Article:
saving work in Sec V and appendix A
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@article{Hattig_2012,


Author = {C. Hattig and W. Klopper and A. Kohn and D. P. Tew},


DateAdded = {20200819 09:28:48 +0200},


DateModified = {20200819 09:28:59 +0200},


Journal = {Chem. Rev.},


Pages = {4},


Title = {Explicitly Correlated Electrons in Molecules},


Volume = {112},


Year = {2012}}




@article{Kutzelnigg_1985,


Author = {W. Kutzelnigg},


DateAdded = {20200818 15:05:16 +0200},



@ 458,6 +458,8 @@ The FNDMC simulations are performed with allelectron moves using the


stochastic reconfiguration algorithm developed by Assaraf \textit{et al.},


\cite{Assaraf_2000} with a time step of $5 \times 10^{4}$ a.u.




All the data related to the present study (geometries, basis sets, total energies, etc) can be found in the {\SI}.




%%%%%%%%%%%%%%%%%%%%%%%%%%%%%%%%%%%%%%%%%%%%%%%%%%%%%%%%%%%%%%%%%%%%%%%%%%%%%%%%


\section{Influence of the rangeseparation parameter on the fixednode error}


\label{sec:mudmc}


@ 723,7 +725,7 @@ they both deal with an effective nondivergent interaction but still


produce a reasonable onebody density.




%============================


\subsection{Intermediate conclusion}


\subsection{Intermediate conclusions}


%============================




As a conclusion of the first part of this study, we can highlight the following observations:


@ 749,25 +751,25 @@ As a conclusion of the first part of this study, we can highlight the following




Atomization energies are challenging for postHF methods


because their calculation requires a subtle balance in the


description of atoms and molecules. The mainstream oneelectron basis sets employed in molecular


description of atoms and molecules. The mainstream oneelectron basis sets employed in molecular electronic structure


calculations are atomcentered, so they are, by construction, better adapted to


atoms than molecules and atomization energies usually tend to be


atoms than molecules. Thus, atomization energies usually tend to be


underestimated by variational methods.


In the context of FNDMC calculations, the nodal surface is imposed by


the trial wavefunction which is expanded in the very same atomcentered basis


set. Thus, we expect the fixednode error to be also intimately related to


the determinantal part of the trial wavefunction which is expanded in the very same atomcentered basis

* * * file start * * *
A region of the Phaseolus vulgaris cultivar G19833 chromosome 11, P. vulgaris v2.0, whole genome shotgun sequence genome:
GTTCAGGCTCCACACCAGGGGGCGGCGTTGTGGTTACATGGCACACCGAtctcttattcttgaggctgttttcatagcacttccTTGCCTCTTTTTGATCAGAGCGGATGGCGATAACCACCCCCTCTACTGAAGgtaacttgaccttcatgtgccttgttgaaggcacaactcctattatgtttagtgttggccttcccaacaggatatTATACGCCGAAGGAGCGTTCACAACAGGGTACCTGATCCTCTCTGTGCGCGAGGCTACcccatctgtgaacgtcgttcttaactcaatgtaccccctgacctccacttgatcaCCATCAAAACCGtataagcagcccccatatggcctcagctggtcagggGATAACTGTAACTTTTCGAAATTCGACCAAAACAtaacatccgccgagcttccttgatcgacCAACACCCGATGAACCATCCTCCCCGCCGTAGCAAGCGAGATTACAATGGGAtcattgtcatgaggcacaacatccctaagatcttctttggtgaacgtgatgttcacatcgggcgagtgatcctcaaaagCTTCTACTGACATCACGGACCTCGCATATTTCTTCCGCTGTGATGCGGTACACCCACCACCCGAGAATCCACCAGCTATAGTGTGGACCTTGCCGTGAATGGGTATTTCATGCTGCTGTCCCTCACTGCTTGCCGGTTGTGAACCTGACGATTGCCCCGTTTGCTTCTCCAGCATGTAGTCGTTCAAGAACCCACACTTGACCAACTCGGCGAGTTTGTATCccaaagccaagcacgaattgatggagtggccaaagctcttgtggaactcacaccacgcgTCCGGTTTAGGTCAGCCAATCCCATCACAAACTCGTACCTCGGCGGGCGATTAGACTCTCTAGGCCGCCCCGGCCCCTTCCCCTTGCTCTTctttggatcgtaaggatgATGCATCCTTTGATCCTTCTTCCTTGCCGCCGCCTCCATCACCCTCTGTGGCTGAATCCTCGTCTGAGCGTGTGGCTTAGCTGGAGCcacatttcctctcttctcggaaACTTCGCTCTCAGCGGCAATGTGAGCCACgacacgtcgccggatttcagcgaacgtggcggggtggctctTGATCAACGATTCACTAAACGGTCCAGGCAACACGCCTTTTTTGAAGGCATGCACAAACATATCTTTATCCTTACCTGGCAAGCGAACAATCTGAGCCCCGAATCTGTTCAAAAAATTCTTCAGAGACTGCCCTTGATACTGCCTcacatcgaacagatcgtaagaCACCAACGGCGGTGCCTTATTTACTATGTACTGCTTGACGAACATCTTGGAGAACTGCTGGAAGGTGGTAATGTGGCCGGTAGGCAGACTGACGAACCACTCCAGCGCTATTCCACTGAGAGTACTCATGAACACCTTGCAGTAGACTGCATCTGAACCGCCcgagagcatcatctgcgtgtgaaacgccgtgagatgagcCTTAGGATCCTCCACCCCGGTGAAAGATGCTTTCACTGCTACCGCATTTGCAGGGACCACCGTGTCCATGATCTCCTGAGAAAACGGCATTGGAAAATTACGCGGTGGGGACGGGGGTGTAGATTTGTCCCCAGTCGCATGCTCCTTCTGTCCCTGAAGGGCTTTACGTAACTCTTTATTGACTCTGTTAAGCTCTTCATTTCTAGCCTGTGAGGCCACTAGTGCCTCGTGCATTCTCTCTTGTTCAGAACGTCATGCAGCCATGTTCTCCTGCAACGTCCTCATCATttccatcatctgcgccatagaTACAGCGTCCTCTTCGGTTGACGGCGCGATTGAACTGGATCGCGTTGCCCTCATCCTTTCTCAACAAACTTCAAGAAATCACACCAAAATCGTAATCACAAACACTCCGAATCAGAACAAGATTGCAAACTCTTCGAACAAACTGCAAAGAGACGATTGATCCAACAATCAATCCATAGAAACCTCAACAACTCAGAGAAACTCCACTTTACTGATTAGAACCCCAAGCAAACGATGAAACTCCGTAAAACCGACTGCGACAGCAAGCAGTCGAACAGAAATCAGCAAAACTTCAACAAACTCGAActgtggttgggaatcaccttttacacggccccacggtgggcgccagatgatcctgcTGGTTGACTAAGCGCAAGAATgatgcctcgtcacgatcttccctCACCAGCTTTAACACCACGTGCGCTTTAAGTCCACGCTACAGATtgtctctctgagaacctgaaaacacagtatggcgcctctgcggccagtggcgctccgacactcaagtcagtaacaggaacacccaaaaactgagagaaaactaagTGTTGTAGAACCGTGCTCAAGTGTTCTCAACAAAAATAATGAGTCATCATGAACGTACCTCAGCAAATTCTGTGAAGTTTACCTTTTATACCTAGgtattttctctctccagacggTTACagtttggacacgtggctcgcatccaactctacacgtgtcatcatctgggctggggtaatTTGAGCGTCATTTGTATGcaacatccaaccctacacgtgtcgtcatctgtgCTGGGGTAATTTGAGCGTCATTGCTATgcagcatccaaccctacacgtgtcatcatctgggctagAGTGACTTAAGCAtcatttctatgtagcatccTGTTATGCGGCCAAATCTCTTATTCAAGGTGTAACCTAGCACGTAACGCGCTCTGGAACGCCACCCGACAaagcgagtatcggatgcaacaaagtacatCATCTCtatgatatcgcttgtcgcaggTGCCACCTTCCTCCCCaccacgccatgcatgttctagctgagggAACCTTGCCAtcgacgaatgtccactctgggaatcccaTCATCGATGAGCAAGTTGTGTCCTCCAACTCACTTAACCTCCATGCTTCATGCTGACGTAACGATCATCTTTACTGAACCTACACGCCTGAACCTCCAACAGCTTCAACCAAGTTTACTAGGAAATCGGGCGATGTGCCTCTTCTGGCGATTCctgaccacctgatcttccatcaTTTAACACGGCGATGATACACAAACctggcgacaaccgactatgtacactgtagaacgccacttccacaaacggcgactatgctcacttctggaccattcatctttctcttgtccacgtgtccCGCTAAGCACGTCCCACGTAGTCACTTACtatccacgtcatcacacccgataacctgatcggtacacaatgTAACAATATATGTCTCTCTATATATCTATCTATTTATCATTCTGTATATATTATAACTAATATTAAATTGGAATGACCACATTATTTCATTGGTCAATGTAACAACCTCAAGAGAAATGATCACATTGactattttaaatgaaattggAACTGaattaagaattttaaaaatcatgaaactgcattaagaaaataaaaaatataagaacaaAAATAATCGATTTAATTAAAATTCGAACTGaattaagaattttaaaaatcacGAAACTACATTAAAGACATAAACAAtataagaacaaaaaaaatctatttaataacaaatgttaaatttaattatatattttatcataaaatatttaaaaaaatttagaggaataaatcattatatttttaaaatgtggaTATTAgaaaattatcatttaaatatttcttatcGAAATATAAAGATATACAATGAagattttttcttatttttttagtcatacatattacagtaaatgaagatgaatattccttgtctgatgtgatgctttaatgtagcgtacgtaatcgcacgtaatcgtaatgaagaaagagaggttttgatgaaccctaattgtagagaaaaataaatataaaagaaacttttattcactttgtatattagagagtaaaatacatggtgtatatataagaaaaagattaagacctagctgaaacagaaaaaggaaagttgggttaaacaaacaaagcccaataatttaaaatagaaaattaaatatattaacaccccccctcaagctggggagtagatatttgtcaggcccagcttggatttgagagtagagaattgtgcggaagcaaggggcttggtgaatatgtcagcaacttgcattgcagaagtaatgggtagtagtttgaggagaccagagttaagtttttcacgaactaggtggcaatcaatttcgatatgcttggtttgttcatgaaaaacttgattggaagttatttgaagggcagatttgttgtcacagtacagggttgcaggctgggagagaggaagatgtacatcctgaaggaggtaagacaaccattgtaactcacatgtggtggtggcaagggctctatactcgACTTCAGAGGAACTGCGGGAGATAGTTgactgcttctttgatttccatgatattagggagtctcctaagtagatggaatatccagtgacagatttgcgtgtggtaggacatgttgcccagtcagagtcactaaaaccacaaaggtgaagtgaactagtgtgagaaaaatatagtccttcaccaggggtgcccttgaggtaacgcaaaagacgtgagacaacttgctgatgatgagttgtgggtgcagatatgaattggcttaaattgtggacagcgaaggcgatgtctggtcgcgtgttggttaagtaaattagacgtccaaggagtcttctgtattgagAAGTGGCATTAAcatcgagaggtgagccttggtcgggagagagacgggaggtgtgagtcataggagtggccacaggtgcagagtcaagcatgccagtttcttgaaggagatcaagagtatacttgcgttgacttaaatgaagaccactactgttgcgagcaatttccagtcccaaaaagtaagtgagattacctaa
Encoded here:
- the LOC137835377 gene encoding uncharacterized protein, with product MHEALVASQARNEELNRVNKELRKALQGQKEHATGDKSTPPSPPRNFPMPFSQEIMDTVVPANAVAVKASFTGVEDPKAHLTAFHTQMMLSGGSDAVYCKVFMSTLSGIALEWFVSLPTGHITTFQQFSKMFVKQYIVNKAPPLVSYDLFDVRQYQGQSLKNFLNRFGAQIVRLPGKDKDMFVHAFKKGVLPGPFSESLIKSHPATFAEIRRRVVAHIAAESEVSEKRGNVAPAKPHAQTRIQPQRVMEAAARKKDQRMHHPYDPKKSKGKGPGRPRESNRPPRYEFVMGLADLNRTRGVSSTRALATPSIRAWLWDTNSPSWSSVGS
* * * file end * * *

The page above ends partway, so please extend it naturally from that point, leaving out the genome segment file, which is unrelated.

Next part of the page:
set. Thus, we expect the fixednode error to be also intimately connected to


the basis set incompleteness error.


Increasing the size of the basis set improves the description of


the density and of the electron correlation, but also reduces the


imbalance in the description of atoms and


molecule, leading to more accurate atomization energies.


The sizeconsistency and the spininvariance of the present scheme are discussed in Appendices \ref{app:size} and \ref{app:spin}.


molecules, leading to more accurate atomization energies.


The sizeconsistency and the spininvariance of the present scheme, two key properties to obtain accurate atomization energies, are discussed in Appendices \ref{app:size} and \ref{app:spin}.




%%% FIG 6 %%%


\begin{squeezetable}


\begin{table*}


\caption{Mean absolute errors (MAE), mean signed errors (MSE), and


root mean square errors (RMSE) obtained with various methods and


\caption{Mean absolute errors (MAEs), mean signed errors (MSEs), and


root mean square errors (RMSEs) \titou{with respect to ??? (in kcal/mol)} obtained with various methods and


basis sets.}


\label{tab:mad}


\begin{ruledtabular}


@ 815,9 +817,9 @@ NOs from a preliminary CIPSI calculation as a starting point (see Fig.~\ref{fig:


For comparison, we have computed the energies of all the atoms and


molecules at the KSDFT level with various semilocal and hybrid density functionals [PBE, BLYP, PBE0, and B3LYP], and at


the CCSD(T) level. Table~\ref{tab:mad} gives the corresponding mean


absolute errors (MAE), mean signed errors (MSE), and root mean square errors (RMSE).


absolute errors (MAEs), mean signed errors (MSEs), and root mean square errors (RMSEs).


For FCI (RSDFTCIPSI, $\mu=\infty$) we have


provided the extrapolated values at $\EPT \to 0$, and the error bars


provided the extrapolated values (\ie, when $\EPT \to 0$), and the error bars


correspond to the difference between the extrapolated energies computed with a


twopoint and a threepoint linear extrapolation. \cite{Loos_2018a,Loos_2019,Loos_2020b,Loos_2020c}




@ 830,20 +832,20 @@ accuracy. Thanks to the singlereference character of these systems,


the CCSD(T) energy is an excellent estimate of the FCI energy, as


shown by the very good agreement of the MAE, MSE and RMSE of CCSDT(T)


and FCI energies.


The imbalance of the quality of description of molecules compared


The imbalance in the description of molecules compared